Ben Lack: And when you’re talking about policy, are the road blocks on the policy perspective really more on the federal side or the States doing what they are supposed to be doing and…
Michael Webber : There are policy roadblocks everywhere and there are cultural roadblocks everywhere, not just the federal government. The federal government has a lot of incentives. It helps for a lot of reasons but also has different accidental roadblocks. State levels are the same story. And it’s part of the problem because there are so many policy makers involved at every level. We have tens of thousands of cities, thousands of counties, fifty states, all have different policy apparati, all of which are having a hand at energy. And so, if they don’t have a unified sense, it will be very hard to get things done sometimes. So, there’s a federal government perspective that’s imperfect that can get in the way of the market’s working. And it’s also a way for them to get market work and they can use different policy levers. And then the markets themselves have a lot of imperfections. The market don’t like nuclear for example. Nuclear pays a heavy price for capital. So, there’s a variety of challenges and obstacles that must be overcome to really reach the whole energy system.
Ben Lack: Give us your thoughts on Texas as a state, maybe even a grade on what Texas is doing with regards to trying to become a clean energy state.
Michael Webber : Texas is doing more to green up the world than any other state by far. It’s also doing more to pollute the world than any other state by far. So, this is the dichotomy of Texas. If you look at our carbon emissions in Texas, we are by far the biggest carbon emitter in America, by far well ahead of California and New York, even if California has many more people. We have many more people in New York but not that many more. So, we’re a part of the problem. We’re major polluter and we consume that energy and let that pollution because we have very energy intensive set-up industries with petrochemicals and manufacturing, aerospace defence and cement. So, we’re part of the problem. But, we’re also part of the solution. A lot of there is bio-fuel pipelines that people want are built and operated by Texas companies. We’re the number one state for wind power by far in the nation, so we are de-carbonizing our grid. We built more natural gas than the other states by far, so we are de-carbonizing our grid yet again. We have a lot of low carbon solutions available in Texas as well as the carbon-intensive ones. So, we kind of have a mixed story for Texas. We’re the greenest state in the nation but also the blackest. And, which way we’re going to break in the future isn’t really obvious at this point.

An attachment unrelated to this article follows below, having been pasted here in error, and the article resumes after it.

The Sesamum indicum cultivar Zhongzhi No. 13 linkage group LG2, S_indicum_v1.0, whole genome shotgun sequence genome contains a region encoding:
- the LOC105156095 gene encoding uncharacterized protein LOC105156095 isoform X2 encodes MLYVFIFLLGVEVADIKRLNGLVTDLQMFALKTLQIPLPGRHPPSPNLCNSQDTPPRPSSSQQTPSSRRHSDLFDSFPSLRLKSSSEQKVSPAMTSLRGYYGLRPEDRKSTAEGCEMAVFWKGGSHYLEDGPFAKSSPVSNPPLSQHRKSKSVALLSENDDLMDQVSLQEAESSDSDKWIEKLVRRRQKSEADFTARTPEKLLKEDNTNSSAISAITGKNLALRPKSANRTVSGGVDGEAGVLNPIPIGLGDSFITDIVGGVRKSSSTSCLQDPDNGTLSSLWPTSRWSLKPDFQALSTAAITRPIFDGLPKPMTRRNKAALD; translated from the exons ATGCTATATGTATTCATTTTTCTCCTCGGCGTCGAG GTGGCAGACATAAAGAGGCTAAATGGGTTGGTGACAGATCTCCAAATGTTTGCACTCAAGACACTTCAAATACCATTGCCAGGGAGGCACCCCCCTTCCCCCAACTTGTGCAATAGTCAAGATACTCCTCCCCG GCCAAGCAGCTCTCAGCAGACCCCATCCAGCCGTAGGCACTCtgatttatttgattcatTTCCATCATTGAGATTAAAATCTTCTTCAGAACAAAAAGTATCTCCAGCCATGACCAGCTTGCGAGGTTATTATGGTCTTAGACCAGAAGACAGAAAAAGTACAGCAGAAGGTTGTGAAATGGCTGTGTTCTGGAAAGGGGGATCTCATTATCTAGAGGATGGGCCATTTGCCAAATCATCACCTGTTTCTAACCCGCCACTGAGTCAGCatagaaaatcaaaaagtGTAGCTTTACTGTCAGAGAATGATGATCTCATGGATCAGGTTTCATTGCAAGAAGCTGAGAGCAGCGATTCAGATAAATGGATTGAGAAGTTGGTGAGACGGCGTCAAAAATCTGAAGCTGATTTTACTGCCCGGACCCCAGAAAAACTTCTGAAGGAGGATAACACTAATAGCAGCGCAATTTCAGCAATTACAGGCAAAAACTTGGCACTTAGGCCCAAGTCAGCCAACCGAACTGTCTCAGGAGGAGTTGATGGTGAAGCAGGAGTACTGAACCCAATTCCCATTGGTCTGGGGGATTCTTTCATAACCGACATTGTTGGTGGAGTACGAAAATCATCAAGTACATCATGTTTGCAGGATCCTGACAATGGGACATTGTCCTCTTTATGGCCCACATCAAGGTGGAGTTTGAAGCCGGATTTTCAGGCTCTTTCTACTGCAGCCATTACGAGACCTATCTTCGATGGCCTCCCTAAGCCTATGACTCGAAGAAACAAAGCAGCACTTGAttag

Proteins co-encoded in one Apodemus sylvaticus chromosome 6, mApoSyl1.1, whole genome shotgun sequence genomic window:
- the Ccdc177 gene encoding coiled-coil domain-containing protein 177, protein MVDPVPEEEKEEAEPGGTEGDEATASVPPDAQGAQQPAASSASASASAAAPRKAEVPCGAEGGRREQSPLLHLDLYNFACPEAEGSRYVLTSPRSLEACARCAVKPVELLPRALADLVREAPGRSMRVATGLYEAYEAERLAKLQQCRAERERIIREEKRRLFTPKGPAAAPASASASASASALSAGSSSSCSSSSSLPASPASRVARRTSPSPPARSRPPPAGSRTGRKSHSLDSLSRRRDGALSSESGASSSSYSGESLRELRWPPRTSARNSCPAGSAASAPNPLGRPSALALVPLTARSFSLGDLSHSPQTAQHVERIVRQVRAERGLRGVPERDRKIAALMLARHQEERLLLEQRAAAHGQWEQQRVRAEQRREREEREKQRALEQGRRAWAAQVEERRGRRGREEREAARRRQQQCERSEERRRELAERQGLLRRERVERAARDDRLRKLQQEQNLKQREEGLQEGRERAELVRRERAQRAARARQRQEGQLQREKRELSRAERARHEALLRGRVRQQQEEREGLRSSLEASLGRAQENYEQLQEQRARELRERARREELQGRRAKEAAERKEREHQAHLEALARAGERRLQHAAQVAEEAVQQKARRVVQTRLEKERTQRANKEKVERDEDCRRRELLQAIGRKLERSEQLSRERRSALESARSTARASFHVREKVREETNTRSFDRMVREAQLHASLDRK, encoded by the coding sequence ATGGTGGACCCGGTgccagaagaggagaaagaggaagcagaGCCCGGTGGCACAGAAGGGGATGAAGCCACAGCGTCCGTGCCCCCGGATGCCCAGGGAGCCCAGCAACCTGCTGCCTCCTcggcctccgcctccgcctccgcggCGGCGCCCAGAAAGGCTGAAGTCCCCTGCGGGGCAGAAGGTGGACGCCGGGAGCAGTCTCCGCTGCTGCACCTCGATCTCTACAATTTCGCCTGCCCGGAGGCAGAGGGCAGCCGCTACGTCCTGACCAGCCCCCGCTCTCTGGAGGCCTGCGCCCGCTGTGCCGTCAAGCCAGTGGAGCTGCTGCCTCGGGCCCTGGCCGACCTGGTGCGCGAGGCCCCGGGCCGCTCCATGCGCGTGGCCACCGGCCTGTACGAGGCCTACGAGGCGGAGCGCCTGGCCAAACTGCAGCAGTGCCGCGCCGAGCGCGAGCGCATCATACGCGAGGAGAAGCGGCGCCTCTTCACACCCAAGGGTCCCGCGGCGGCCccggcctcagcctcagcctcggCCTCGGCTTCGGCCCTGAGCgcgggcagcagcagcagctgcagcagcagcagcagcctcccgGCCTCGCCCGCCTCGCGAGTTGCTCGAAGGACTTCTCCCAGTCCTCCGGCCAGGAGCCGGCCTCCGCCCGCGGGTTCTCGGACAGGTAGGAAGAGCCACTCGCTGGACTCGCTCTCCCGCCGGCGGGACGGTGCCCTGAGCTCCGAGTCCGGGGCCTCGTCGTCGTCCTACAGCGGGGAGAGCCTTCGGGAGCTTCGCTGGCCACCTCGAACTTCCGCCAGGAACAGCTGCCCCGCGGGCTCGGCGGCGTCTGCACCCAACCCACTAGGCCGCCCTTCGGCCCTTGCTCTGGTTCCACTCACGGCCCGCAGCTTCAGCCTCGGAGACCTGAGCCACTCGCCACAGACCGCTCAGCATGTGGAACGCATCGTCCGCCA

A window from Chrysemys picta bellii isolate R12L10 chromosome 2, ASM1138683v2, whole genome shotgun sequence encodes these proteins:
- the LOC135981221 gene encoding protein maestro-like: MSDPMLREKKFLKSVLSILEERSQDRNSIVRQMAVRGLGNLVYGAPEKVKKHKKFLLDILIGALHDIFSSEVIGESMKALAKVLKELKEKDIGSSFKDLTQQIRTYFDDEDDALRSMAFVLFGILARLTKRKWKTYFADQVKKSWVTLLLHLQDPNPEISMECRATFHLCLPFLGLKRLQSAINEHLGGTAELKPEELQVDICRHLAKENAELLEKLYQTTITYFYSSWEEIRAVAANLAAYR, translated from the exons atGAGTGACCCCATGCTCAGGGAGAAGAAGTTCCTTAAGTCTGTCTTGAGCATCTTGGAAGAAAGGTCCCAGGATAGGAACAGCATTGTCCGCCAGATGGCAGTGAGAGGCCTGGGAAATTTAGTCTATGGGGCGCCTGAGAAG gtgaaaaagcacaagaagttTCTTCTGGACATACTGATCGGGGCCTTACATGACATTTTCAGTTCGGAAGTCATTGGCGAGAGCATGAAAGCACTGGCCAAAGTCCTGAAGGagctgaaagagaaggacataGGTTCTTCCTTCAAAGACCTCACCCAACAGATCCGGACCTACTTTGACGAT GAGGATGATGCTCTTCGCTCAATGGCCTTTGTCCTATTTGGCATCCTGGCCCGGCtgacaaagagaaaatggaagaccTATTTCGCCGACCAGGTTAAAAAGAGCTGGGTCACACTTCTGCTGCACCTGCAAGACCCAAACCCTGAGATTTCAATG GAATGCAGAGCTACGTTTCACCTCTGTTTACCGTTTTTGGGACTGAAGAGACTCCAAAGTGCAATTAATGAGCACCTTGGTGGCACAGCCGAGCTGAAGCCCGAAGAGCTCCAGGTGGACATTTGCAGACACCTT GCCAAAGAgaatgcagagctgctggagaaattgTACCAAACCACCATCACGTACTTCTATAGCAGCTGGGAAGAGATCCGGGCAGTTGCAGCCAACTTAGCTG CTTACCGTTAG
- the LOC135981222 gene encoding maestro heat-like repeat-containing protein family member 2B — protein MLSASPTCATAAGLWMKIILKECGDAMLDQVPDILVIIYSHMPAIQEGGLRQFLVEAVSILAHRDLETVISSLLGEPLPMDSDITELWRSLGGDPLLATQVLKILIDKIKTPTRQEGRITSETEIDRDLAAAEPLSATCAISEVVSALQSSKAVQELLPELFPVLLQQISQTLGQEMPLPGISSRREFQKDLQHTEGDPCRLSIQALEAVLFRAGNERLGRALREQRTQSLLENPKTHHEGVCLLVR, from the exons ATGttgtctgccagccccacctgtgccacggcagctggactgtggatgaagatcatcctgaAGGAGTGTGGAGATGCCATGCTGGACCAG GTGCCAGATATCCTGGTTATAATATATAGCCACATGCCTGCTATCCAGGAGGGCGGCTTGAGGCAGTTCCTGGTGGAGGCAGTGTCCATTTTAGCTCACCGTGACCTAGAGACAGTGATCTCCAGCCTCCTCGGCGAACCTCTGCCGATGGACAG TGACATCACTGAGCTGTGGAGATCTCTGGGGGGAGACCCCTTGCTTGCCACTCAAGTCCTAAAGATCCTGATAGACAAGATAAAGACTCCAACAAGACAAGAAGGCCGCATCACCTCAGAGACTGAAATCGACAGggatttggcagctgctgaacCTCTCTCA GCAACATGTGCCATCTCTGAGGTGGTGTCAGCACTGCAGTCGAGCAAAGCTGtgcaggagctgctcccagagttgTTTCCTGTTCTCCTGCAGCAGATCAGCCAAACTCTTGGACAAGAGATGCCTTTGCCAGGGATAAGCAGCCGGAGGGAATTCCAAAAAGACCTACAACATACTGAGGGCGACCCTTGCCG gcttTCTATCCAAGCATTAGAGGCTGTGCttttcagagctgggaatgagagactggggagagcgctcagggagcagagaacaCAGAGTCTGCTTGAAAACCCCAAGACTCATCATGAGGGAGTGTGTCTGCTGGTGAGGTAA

Ben Lack: So, is Texas really just going to be the green and black state and everyone else is just going to take all the great work that Texas has done and just implement it into their own states?
Michael Webber : I think one good outcome for Texas would be if every other state followed us and adopted our technologies and hired our people and sort of recruited our engineers to help them bring up their state. As it turns out, one thing gets to know how to do these larger noble systems at scale, and some states are having trouble with that. So we definitely have to watch those systems, naturally.